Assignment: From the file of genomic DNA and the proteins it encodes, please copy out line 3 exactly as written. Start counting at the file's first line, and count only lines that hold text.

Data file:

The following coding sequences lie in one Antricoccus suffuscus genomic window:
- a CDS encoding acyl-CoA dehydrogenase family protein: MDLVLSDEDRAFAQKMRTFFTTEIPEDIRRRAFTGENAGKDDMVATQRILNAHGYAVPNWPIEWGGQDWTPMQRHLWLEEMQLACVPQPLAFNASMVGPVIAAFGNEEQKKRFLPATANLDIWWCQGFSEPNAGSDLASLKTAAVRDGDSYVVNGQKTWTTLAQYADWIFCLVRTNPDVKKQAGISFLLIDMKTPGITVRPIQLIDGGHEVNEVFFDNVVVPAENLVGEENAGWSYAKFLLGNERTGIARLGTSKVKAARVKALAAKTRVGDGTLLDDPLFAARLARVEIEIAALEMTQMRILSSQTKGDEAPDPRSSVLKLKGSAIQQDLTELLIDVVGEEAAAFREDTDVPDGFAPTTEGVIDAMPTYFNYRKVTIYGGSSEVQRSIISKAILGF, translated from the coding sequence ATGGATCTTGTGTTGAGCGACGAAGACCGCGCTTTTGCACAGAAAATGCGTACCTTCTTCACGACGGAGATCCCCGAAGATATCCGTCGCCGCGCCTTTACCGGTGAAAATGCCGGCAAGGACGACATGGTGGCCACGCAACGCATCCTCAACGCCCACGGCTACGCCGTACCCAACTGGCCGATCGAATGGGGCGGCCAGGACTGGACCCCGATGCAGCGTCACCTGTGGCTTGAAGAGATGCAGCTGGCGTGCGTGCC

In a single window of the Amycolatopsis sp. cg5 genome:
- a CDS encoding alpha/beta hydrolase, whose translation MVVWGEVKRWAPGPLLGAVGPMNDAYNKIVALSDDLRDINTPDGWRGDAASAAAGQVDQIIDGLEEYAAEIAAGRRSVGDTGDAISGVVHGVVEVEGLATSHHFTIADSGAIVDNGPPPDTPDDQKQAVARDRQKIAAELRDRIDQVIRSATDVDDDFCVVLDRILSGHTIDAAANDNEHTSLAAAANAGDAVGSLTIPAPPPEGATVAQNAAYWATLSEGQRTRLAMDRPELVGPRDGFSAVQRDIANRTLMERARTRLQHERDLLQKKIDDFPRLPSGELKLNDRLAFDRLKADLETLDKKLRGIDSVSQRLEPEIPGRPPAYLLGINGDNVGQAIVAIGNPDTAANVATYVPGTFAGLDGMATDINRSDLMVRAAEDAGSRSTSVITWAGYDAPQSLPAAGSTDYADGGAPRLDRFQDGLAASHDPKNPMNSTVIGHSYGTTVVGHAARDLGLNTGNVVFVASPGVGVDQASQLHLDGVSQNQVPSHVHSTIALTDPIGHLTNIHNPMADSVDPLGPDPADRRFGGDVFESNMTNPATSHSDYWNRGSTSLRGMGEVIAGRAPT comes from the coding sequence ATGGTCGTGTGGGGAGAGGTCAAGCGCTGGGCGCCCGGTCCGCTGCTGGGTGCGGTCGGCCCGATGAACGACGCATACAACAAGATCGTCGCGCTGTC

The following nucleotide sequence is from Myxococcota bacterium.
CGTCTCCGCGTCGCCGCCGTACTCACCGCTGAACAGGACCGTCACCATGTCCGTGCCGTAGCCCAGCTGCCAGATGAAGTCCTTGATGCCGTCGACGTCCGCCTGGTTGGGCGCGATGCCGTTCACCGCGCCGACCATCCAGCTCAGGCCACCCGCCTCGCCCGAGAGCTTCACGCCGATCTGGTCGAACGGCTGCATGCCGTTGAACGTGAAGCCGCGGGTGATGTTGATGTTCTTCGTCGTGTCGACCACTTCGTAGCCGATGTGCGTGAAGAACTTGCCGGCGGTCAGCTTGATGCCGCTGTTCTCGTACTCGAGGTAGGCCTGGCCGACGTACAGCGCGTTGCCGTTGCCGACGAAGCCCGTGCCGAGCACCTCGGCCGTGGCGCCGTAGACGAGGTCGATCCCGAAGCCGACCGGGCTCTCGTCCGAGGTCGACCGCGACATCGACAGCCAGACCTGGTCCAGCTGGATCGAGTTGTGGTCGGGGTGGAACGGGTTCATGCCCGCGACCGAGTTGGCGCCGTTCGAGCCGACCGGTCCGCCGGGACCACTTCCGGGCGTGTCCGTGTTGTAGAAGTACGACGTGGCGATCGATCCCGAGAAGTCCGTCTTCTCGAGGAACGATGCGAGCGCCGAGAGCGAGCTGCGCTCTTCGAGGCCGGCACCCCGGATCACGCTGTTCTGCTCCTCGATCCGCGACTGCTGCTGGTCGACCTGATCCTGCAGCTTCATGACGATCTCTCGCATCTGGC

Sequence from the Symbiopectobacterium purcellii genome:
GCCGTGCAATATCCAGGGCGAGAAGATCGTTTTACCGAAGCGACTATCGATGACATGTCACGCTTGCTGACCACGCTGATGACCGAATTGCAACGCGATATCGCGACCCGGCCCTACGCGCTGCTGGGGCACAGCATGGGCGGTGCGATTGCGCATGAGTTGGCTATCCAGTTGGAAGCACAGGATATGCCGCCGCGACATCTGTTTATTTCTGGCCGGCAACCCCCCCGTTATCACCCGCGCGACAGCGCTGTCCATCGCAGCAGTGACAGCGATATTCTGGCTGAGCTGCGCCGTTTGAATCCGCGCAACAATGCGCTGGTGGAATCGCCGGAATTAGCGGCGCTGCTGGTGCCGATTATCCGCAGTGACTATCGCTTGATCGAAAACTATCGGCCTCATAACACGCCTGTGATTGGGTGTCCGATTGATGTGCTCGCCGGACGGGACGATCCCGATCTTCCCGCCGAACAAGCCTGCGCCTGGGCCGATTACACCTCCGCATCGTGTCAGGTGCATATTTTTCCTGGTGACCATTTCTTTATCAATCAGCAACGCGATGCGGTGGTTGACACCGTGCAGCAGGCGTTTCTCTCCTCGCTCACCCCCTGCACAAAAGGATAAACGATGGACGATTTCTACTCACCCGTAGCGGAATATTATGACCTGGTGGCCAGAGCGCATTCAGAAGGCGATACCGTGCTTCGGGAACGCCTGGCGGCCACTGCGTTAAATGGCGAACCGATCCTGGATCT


In a single window of the Amycolatopsis sp. cg5 genome: